8. Cox, R., L. Holloway, L. Venn, L. Dowler, J. Hein, M. Kneafsey, and H. Tuomainen. 2008. Common ground? Motivations for participation in a community shared agriculture plan. Local Environment 13 (3): 203–218.CrossRefGoogle Scholar
  9. DeLind, L.B. 1999. Close encounters with a CSA: the reflections of a bruised and somewhat wiser anthropologist. Agriculture and Human Values 16: 3–9.CrossRefGoogle Scholar
  10. DeLind, L.B., and A. Ferguson. 1999. Is this a women’s movement? The relationship of gender to community-supported agriculture in Michigan. Human Organization 58 (2): 190–200.Google Scholar
  11. Dilley, P. 2004. Interviews and the philosophy of qualitative research. The Journal of Higher Education 75 (1): 127–132.CrossRefGoogle Scholar
  12. Dyck, B. 1997. Build in sustainable development and they will come: a vegetable field of dreams. British Food Journal 99 (9): 325–335.CrossRefGoogle Scholar
  13. Feagan, R. 2008. Direct marketing towards sustainable local food systems? Local Environment 13 (3): 161–167.CrossRefGoogle Scholar
  14. Groh, T., and S. McFadden. 1997. Farms of tomorrow revisited: community supported farms-farm supported communities. Kimberton: Bio-dynamic Farming and Gardening Association.Google Scholar
  15. Hassenein, N. 2003. Practicing food democracy: a pragmatic politics of transformation. Journal of Rural Studies 19: 77–86.CrossRefGoogle Scholar
  16. Hendrickson, M., and W. Heffernan. 2002. Opening spaces through relocation: locating potential resistance in the weaknesses of the global food system. Sociologia Ruralis 42: 347–369.CrossRefGoogle Scholar
  17. Hinrichs, C.C. 2000. Embeddedness and local food systems: notes on two types of direct agricultural market. Journal of Rural Studies 16: 295–303.CrossRefGoogle Scholar
  18. Jacques, S., and L. Collins. 2003. Community supported agriculture: an alternative to agribusiness. Geography Review 16 (5): 30–33.Google Scholar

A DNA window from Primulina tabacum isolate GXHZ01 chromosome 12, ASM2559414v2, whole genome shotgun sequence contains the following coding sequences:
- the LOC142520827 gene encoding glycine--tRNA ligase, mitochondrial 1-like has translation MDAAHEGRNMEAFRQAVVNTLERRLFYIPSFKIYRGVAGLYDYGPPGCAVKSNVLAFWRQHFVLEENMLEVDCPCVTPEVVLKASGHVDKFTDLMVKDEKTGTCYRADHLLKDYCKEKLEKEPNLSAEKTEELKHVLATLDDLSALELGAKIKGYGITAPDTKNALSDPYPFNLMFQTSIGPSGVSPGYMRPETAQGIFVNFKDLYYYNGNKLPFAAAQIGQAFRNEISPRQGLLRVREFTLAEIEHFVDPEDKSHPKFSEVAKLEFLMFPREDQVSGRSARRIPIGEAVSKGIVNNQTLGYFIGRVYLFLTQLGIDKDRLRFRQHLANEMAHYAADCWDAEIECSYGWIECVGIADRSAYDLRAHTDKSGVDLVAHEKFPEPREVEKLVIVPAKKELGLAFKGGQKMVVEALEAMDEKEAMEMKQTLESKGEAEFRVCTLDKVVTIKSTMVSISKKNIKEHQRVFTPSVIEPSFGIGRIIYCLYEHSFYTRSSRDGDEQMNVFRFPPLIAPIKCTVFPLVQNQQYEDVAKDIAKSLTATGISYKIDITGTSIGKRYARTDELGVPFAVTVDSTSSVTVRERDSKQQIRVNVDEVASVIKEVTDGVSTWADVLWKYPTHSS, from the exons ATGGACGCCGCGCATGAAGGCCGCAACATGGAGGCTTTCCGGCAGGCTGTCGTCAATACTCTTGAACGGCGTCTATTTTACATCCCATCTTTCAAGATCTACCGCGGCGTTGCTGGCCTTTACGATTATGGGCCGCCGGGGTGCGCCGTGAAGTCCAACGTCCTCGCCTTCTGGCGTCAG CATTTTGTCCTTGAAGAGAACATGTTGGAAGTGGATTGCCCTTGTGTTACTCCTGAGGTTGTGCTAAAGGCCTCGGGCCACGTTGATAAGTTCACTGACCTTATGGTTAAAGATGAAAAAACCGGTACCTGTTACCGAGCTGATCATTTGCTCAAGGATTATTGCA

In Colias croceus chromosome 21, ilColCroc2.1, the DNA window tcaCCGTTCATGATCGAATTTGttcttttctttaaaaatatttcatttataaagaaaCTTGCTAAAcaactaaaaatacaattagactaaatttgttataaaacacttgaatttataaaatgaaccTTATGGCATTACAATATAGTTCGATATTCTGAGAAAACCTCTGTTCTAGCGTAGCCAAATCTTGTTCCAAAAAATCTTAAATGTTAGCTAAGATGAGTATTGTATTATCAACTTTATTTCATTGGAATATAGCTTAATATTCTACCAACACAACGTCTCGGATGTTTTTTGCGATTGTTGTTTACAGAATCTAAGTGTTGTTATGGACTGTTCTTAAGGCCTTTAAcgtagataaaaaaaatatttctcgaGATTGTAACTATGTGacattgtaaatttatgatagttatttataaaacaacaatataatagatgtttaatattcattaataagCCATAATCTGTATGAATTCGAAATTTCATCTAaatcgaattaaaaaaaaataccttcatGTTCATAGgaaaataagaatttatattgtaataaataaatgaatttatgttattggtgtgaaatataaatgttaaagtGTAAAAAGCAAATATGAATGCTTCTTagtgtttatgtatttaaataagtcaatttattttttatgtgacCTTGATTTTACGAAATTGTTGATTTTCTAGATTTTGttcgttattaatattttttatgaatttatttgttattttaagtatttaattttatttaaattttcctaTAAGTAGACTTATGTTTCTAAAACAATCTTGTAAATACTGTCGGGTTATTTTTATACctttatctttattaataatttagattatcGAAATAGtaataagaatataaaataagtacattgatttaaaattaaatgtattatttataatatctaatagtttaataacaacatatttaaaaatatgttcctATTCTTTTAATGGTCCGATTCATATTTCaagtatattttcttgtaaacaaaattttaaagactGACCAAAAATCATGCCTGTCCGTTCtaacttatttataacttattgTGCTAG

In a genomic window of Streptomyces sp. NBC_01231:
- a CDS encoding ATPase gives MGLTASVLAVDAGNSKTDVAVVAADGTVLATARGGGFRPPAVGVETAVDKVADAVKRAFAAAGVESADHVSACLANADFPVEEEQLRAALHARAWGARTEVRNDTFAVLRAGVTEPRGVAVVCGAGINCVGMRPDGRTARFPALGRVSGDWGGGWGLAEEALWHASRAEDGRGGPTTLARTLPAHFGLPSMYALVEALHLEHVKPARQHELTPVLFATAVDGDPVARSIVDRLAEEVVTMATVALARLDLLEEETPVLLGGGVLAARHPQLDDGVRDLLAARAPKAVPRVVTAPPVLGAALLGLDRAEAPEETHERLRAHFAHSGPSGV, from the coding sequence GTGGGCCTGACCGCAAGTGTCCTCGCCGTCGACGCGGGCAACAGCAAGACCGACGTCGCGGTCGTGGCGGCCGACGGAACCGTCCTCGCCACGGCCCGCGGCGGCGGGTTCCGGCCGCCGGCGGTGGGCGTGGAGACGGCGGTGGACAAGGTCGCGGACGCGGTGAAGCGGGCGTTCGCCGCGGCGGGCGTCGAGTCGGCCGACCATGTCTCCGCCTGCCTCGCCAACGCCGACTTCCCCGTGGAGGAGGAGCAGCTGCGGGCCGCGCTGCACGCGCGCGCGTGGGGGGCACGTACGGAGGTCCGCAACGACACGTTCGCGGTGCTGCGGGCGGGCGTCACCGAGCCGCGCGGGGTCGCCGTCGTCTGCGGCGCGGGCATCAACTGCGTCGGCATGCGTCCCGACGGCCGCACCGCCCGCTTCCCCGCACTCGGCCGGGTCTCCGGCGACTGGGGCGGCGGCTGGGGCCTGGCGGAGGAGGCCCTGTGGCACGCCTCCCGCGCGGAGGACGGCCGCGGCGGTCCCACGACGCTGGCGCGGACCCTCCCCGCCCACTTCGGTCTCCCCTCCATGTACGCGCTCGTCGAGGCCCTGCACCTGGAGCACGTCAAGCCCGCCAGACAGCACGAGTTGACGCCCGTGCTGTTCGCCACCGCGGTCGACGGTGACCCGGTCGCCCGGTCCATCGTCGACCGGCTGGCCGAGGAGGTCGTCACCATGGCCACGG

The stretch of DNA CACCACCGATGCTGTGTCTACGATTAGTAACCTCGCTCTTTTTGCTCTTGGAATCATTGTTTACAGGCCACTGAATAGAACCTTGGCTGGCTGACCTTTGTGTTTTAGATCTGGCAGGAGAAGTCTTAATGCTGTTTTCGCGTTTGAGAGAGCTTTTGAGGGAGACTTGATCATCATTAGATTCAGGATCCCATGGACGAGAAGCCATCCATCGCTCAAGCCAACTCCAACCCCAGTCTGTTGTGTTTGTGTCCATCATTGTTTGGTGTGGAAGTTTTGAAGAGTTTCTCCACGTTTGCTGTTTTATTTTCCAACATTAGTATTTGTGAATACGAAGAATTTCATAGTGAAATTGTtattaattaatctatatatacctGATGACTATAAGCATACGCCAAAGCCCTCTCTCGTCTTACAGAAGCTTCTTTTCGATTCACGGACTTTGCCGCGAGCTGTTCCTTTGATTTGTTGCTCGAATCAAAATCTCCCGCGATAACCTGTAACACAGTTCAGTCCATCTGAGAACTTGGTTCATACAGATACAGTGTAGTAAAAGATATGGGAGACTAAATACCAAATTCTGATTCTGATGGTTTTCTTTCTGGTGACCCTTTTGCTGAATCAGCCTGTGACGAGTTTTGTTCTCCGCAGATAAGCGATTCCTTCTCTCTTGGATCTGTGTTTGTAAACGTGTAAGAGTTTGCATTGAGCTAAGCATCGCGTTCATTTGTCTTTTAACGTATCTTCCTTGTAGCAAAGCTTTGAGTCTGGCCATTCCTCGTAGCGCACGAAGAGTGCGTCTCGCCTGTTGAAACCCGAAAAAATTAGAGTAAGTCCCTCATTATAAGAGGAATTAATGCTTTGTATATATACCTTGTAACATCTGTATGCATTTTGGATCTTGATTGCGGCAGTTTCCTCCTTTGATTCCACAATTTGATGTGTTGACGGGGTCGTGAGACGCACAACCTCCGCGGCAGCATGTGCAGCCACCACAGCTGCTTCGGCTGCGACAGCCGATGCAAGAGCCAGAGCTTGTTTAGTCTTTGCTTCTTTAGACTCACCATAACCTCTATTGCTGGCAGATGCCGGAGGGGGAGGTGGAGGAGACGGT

19. Johnson, L. (ed.). 2007. The natural treasures of Carolinian Canada. Toronto: Carolinian Canada Coalition, Lorimer Pub.Google Scholar
  20. Jorgenson, D.L. 1989. Participant observation: a methodology for human studies. Applied social science research methods, vol. 15. Newbury Park: Sage Publications.Google Scholar
  21. Kaktins, S.-L. 1997. Community shared/supported agriculture: overcoming the barriers. Master Thesis, Dalhousie University, HalifaxGoogle Scholar
  22. Kirwan, J. 2004. Alternative strategies in the UK agro-food system: interrogating the alterity of farmers’ markets. Sociologia Ruralis 44: 395–415.CrossRefGoogle Scholar
  23. Kloppenburg, J., J. Hendrickson, and G.W. Stevenson. 1996. Coming into the foodshed. Agriculture and Human Values 13 (3): 33–42.CrossRefGoogle Scholar
  24. Lapping, M. 2004. Toward the recovery of the local in the globalizing food system: the role of alternative agricultural and food models in the US. Ethics, Place and Environment 7 (3): 141–150.CrossRefGoogle Scholar
  25. Lass, D., G.W. Stevenson, J. Hendrickson, and K. Ruhf. 2003. CSA across the nation: findings from the 1999 CSA survey. Madison: Center for Integrated Agricultural Systems, University of Wisconsin-Madison.Google Scholar
  26. Lincoln, Y.S., L.G. Thorp, and C. Russon. 2003. The storied nature of agriculture and evaluation: a conversation. Agriculture and Human Values 18: 267–276.CrossRefGoogle Scholar
  27. Local Harvest. 2008. Community supported agriculture. Accessed 20 February 2008.
  28. Loughridge, K.B. 2002. Community supported agriculture in the Mid-Atlantic United States: a sociological analysis. PhD Dissertation, North Carolina State University, Raleigh.Google Scholar